It’s a great word. It has panache and motion. It is much better than corruption which is the word I use in Categories Explained. But I think I’ll switch to plunder, as Bastiat uses it in the way I do, and he got there first.
In the second series of Economic Sophisms, he devotes the first chapter to “The Physiology of Plunder.” Here he states that “Plunder consists in banishing by force or fraud the freedom to negotiate in order to receive a service without offering one in return.” But I am most interested in the plunder of a fraudulant nature, the theft that occurs when moving resources from one sphere to the other.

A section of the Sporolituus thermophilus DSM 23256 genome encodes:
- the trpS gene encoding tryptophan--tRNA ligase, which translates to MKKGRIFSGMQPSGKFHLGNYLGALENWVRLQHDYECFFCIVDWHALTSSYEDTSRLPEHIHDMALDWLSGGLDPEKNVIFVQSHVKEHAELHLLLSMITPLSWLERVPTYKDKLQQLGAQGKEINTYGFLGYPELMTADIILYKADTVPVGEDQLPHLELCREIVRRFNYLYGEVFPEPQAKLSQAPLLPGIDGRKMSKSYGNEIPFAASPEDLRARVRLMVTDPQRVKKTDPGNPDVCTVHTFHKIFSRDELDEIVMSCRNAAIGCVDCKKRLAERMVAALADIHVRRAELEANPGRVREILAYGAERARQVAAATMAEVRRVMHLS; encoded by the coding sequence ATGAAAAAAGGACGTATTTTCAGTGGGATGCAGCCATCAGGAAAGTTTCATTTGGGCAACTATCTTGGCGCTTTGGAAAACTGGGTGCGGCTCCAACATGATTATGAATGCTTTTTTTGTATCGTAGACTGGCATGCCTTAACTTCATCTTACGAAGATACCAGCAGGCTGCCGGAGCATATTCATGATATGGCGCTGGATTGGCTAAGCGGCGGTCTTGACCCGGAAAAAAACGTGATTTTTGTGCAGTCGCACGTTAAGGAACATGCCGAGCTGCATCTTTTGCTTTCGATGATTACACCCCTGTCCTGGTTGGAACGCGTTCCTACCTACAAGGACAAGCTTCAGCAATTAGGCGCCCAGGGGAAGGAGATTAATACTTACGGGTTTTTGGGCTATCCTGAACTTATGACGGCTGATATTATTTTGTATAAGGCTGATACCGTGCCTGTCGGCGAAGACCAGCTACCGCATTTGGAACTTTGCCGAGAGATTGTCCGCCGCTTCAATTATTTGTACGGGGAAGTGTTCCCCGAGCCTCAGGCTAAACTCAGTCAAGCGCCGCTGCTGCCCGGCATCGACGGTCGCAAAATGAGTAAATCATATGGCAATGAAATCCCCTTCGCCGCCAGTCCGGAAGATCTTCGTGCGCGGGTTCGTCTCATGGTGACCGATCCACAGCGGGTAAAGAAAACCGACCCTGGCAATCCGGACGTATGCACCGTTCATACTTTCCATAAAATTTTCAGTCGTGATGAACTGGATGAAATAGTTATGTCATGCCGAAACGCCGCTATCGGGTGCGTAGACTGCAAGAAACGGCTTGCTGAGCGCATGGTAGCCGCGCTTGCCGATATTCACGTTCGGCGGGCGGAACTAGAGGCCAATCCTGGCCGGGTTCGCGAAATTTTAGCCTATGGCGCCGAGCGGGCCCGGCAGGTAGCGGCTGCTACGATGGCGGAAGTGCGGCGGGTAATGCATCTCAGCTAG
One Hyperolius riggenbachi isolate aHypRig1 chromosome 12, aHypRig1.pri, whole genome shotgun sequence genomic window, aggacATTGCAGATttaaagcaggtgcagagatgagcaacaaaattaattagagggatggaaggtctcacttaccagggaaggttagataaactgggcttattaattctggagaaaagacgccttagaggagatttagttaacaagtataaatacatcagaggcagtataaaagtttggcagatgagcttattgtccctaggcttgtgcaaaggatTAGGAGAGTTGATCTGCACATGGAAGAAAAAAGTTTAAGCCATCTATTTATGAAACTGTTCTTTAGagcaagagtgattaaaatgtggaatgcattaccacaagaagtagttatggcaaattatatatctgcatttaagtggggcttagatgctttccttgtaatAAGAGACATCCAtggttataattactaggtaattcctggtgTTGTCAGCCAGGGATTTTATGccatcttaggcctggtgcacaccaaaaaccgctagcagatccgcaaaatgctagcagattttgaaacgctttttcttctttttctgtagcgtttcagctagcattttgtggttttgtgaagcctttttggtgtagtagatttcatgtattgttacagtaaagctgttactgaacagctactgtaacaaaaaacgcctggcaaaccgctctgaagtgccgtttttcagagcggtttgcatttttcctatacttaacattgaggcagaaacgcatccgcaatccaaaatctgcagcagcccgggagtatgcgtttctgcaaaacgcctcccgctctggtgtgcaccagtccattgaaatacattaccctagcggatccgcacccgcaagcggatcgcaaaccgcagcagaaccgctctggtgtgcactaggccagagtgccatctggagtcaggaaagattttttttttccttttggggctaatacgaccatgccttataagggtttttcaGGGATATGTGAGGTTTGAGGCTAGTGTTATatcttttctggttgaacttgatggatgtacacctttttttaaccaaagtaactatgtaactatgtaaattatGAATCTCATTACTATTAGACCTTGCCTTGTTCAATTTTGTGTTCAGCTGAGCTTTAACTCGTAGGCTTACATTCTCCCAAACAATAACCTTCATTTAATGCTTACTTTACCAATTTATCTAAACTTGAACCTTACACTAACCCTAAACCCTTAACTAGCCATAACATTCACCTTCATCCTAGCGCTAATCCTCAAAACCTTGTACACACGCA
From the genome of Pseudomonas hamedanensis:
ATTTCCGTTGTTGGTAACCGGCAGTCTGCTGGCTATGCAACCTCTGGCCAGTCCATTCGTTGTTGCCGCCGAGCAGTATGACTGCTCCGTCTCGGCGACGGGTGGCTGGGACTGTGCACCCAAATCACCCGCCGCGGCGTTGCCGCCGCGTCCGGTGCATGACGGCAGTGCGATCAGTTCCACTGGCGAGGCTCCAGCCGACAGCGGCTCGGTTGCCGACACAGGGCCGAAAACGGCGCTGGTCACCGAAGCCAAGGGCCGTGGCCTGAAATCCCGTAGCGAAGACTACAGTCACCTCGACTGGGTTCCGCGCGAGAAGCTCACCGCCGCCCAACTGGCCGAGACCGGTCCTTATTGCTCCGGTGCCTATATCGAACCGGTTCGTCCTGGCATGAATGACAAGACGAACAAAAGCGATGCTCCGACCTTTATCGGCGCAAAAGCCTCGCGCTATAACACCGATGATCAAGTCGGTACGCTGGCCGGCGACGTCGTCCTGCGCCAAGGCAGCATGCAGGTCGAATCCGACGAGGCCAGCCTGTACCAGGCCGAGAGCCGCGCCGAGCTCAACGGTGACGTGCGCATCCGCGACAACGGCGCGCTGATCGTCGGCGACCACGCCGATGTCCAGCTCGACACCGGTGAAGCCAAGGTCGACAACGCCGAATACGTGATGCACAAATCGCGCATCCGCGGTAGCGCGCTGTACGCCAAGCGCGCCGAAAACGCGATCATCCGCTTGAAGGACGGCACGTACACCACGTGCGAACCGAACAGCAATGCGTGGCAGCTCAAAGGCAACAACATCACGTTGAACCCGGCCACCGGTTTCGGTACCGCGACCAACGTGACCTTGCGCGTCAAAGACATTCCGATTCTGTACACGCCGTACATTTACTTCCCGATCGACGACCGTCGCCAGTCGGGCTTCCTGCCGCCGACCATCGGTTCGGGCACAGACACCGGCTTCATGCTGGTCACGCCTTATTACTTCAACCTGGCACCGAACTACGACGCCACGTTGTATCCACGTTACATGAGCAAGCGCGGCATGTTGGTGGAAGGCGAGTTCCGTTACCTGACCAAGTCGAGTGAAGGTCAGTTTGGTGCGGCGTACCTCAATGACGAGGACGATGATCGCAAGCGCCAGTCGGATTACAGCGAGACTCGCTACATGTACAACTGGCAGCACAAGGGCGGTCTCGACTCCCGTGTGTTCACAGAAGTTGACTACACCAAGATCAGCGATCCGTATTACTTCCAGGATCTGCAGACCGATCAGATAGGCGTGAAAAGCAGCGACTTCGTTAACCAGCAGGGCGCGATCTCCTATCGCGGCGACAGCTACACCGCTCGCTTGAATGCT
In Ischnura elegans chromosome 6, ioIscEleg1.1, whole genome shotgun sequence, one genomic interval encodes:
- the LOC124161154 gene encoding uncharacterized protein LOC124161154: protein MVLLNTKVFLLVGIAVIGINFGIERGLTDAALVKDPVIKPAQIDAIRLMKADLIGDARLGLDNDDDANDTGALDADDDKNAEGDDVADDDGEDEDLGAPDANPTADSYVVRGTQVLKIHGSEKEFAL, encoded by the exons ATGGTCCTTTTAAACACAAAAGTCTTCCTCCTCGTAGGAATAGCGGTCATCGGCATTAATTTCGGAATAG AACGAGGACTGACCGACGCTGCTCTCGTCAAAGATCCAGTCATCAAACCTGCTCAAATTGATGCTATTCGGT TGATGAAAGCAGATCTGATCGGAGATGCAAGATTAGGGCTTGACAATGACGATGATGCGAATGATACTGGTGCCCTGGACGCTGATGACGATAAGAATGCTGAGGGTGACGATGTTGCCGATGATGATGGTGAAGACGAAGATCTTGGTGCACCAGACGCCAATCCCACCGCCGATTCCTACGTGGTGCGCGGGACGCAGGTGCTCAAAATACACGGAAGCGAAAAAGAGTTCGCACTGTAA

He has a lot to say about the extraction of services by the church in return for a designated spot in heaven. He acknowledges that the priest who is the instrument of religion will be “gentle, tolerant, humble, charitable…” And yet some priests are “turned in many ways so as to draw the greatest benefit for themselves.” Representatives of the public good are privately pilfering from group resources, so it would seem.
There is plunder in the commercial sector when flawed products are sold, or measures shortened. Lawyers and doctors can skim off the public goodwill by offering “disastrous advice.” And he spends a lot of time navigating the ins and outs of plunder in the name of the government.
I look forward to reading further to see how he parses all these transactions out into a structure.